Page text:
Conscious Uncoupling

A few months back Gwyneth Paltrow and Chris Martin announced the end of their 11 year marriage. In a public statement, Gwen said that their separation was a “conscious uncoupling” and through it they have become closer than ever. People usually reject what they don’t understand and in true media aged fashion the internet went abuzz about the split and what the term “conscious uncoupling” truly meant.

I imagined it meant some type of mutual agreement to end the relationship without any drama attached. After doing a little research I found out “conscious uncoupling” was not a new concept and there was much to be said about it. There is even a step by step process to “conscious uncoupling” . My assumption of its definition was not too far off as it means to take into consideration one’s individual responsibility to the demise of the relationship instead of blaming the other person (something like that). There are no bad guys. It is a blame and guilt free approach to ending a relationship.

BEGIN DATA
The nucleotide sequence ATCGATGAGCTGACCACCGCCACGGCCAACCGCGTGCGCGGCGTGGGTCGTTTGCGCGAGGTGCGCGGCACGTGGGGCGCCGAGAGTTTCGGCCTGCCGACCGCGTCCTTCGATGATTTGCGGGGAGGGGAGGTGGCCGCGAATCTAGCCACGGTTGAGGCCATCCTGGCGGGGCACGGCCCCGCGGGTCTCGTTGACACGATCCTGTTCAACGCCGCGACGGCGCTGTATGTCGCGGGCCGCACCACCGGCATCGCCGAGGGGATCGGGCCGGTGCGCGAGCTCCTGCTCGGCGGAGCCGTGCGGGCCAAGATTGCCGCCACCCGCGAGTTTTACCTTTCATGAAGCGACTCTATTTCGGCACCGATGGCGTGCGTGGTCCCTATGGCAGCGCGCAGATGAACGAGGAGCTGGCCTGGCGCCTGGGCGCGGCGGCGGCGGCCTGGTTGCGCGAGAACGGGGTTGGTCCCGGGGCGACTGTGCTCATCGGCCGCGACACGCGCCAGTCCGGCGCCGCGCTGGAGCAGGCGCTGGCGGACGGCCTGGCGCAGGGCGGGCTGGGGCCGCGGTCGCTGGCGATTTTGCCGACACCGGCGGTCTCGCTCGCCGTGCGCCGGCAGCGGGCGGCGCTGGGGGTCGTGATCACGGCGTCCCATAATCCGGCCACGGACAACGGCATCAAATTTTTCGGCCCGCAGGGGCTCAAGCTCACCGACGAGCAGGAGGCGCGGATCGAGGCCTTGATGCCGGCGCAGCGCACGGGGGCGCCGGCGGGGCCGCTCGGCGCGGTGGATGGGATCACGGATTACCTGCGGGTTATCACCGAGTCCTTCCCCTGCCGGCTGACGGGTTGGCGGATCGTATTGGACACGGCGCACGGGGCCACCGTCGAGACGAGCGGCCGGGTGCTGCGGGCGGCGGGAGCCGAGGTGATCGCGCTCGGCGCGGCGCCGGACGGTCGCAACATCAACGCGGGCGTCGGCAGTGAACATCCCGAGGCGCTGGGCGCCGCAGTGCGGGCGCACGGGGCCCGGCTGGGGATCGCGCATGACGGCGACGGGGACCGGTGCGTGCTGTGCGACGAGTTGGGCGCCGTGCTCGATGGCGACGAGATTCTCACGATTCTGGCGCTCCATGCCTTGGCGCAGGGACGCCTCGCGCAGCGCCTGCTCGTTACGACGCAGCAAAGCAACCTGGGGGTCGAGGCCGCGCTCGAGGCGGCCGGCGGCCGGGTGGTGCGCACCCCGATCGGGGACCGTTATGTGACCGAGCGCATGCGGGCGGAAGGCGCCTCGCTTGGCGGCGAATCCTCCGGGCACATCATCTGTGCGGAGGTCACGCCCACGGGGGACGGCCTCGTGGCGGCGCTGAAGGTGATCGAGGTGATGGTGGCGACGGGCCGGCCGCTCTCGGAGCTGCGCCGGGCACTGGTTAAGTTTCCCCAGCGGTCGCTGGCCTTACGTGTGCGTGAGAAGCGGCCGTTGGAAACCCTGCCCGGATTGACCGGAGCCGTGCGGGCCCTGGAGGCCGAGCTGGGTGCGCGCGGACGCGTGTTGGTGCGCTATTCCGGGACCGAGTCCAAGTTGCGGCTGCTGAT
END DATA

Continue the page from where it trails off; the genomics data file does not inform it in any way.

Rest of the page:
In Angela’s terms it means that you take responsibility for your shit and I mine. Living in the relationship was a collaborative effort and ending it gracefully should be too. Being a 30 year old woman who has never experienced real “heartbreak”, I am all about this concept. Give me clarity and I’ll give you peace. It’s easy to point blame on the other person and even easier to assume the blame just to avoid having to talk about it. But I think there is something to be said about an individual who can take responsibility for fudging up. At least I know when I have owned up to my mistakes, specifically in relationships, I’ve walked away being able to forgive myself and am less likely to do it again. Also, like Gwen and Chris, I was able to walk away from the relationship but keep what are now some of my best friendships.

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